Carved away on the far Western reaches of the Sahara desert lies the country of Mauritania, which remains an enigma for the vast majority of people due to its relatively low international profile. However, its inconspicuous nature plays the part of a shroud veiling a evil practice considered abhorrent by most in the international community–slavery.
Mauritania became the last country in the world to abolish slavery in 1981 due to international pressure, yet legislation to criminalize the practice was only passed in 2007. A 2016 study from the Walk Free Foundation found that roughly 1.06% of Mauritania’s population lived in conditions of modern slavery, though official numbers are difficult to collect. It is estimated that 53% of those enslaved in Mauritania have been enslaved through forced marriages.
Slavery in Mauritania is far from a new practice, rather it is a relic of the Trans-Saharan slave trade which flourished many centuries ago. Since the criminalization of slavery in Mauritania, only one slave owner has been prosecuted by the state. Despite the surface formalities of anti-slavery legislation, many still find themselves facing discrimination and living in situations of formal and informal dependence on slave owners.
The socio-economic makeup of the country play a key role in the survival of this practice. Roughly half of the population is considered illiterate, with 30% unemployment rates, and an estimated 44% of the population living under $2 a day.
One of the complexities the Mauritanian government faces in tackling this issue is its entrenchment in the social and historic fabric of the state, argues Professor Jeremy Keenan, a regional expert at the School of Oriental and African Studies (SOAS) in London.
To further understand the issue one must look at the ethnic makeup of Mauritania, which is formed up of four socially constructed groups. White Moors, Black Moors, Black Africans, and the Haratine. The White Moors traditionally hold more wealth proportionally than the others, and most slave owners belong to this ethnic group.
Black Moors were historically enslaved by the White Moors, though the occurrence of which has almost diminished as the former have adopted the language and traditions of their former masters. Black Africans on the other hand had never faced slavery and hold distinctly unique cultures and languages from the Sub-Saharan regions.
It is the Haratine, a word literally meaning freed slaves, that exist in a paradoxical sphere between slavery, socio-economic discrimination, and freedom. The term labels those among Black Moors who were former slaves themselves, or those who are in informal or formal slavery.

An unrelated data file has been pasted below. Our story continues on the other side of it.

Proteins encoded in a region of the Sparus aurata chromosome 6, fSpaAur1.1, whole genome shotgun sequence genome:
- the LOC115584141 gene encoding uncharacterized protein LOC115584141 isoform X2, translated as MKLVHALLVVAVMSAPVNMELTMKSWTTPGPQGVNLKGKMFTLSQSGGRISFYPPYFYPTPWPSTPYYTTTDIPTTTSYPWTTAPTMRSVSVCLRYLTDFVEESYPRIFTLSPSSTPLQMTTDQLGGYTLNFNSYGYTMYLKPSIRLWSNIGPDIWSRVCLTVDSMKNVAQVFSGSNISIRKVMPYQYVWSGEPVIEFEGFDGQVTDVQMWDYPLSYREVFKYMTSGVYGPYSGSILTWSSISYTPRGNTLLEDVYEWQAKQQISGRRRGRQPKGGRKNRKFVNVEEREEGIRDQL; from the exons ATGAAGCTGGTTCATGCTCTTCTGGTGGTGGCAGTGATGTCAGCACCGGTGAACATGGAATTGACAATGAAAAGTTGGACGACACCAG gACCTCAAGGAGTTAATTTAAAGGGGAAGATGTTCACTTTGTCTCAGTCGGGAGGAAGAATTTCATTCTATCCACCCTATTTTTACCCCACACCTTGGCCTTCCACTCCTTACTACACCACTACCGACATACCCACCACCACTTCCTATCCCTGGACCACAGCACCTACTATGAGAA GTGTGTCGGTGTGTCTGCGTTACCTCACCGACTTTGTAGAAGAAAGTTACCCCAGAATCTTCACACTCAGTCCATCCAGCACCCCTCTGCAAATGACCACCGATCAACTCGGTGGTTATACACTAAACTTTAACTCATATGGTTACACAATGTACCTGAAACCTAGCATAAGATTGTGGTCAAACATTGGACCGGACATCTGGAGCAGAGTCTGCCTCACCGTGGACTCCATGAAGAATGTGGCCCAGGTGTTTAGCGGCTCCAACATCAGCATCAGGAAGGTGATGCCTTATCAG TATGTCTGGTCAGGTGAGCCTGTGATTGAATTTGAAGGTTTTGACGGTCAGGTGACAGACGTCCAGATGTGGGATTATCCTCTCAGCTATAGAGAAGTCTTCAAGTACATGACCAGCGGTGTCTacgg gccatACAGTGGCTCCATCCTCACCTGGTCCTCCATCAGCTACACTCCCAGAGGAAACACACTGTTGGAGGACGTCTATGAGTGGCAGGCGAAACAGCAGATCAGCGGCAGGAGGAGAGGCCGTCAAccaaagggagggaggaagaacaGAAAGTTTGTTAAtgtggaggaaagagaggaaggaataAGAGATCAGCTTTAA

This social construct of class and race is intricate into how the abhorrent system of slavery operates in Mauritania, yet to understand how it continues to survive one must look at the country and the issues it faces as a whole.
Firstly, there is a reluctance on part of the Mauritanian government to acknowledge the issue of slavery within its own borders, which contradicts the narrative in their constitution, as any acknowledgement would apply pressure on them to act and recognize an internal issue.
Secondly, the vast deserts of the Sahara and the nomadic lifestyles of some slave owners make enforcement a nightmare for the cash-strapped nation with a GDP of only $5.4 Billion and only 2% arable land.
Finally, a rigid caste system where lighter-skinned Mauritanians face less discrimination than their darker skinned brethren and a lack of education among many in the country have pushed the issue so far under the rug that many who are enslaved do not fully understand the conditions of labor they were born into.
It would be unfair, and untrue, to solely blame the Mauritanian government and its limited resources for not tackling this issue head on. If any effort is to be taken to rectify the situation, then it must start by an acknowledgement on behalf of the Mauritanian government of the issue and their serious commitment to enforce the law.
This, in turn, would open the door for lobbying for funding from Western governments to mitigate the costs of monitoring and enforcement of anti-slavery laws, which would shift the pressure from over burdened local NGO’s to the government.
The key challenge, to which there is no easy answer to, is changing the mentality of people who have been exposed to a traditional practice and way of thinking stretching back hundreds if not thousands of years.
As a final thought, restricting the scope of the issue of modern slavery to Mauritania would be narrow sighted as an estimated 27 million people live in direct slavery across the world from Brazil to Indonesia. This is not including the numbers of those in indirect conditions of slavery, child soldiers, and those who are not accounted for.
Perhaps a day will come when the world rids itself of such an evil practice, and a serious effort on part of states, such as Mauritania, are followed to combat slavery within their own borders and beyond.